Giant baubles hurtle through London’s Tottenham Court Road


LONDON – It was a month before Christmas.

All over the city, revellers mingle; the lights look beautiful.

Then all of a sudden, out of nowhere – giant ornaments bounced around Soho Square.

The scene looks like a dystopian holiday movie, with two giant silver orbs swooping at people on one of the UK capital’s busiest streets, propelled by howling winds and heavy rain. Cars and bicycles are suddenly out of the way.

The spheres gradually shed their mirror coating until they left behind a white core, according to video taken by bystanders and shared on social media.

While many believe the orbs are giant Christmas baubles that somehow came loose during Storm Claudio, which hit France and the UK this week, they are part of a temporary art installation set up in central London to promote the musical duo The group’s new album.

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The installation, titled “Four World Set” by American artist Tom Shannon, was installed on Sunday evening and is expected to be on view in St Giles Square, near Tottenham Court Road, until Saturday.

Online, the video sparked reactions ranging from superficial joy to absolutely incredible as some write songs and poems to the mad sphere.

For some, the orbs evoke memories of the 1960s British TV series The Prisoner, which featured a large white orb called Rover with the power to hinder people’s movements. Others joked that the scene reminded them of Raiders of the Lost Ark, when Harrison Ford, who plays Indiana Jones, was chased into a tunnel by a boulder.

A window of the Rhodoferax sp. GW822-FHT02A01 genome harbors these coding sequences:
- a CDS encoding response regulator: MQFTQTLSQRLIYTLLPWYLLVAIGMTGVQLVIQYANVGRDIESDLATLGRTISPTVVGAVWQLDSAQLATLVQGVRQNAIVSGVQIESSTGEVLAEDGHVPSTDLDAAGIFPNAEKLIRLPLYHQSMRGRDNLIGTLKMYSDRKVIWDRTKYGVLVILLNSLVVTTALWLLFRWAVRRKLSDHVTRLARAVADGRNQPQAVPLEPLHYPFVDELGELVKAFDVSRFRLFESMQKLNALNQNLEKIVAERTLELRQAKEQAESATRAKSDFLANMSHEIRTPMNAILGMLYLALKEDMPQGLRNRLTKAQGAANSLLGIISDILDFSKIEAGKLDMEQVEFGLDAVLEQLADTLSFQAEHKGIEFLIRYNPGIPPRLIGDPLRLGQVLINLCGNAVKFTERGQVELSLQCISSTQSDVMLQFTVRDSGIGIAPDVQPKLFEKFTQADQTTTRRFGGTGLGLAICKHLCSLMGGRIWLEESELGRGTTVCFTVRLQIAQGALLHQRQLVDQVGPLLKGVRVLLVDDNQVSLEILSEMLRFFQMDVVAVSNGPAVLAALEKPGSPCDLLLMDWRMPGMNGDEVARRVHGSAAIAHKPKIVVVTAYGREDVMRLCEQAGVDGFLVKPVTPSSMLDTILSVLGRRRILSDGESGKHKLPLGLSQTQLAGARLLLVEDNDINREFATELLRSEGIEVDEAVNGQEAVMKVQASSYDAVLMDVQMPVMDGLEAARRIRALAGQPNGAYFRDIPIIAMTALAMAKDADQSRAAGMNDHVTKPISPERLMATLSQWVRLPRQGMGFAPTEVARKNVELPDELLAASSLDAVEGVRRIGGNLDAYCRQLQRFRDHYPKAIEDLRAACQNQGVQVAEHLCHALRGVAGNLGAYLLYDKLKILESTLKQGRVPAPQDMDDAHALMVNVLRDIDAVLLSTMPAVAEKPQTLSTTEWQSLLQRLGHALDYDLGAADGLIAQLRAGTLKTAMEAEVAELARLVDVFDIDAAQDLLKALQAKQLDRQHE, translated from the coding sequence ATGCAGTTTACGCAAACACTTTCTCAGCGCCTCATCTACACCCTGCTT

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“Imagine coming home and telling you how you got knocked down by a giant Indiana Jones style gadget, nobody believed you until this video,” one Twitter user wrote. “Life is really weird right now, ‘ another person simply wrote.

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For those behind the installation, the news came as a bigger shock. Kai Campos, half musician of electronic music duo Mount Kimbie, said he was “heartbroken” after the wind caused at least two spheres to loosen.

He said the team in charge of it “was prepared for bad weather and strong winds, but was really unlucky.”


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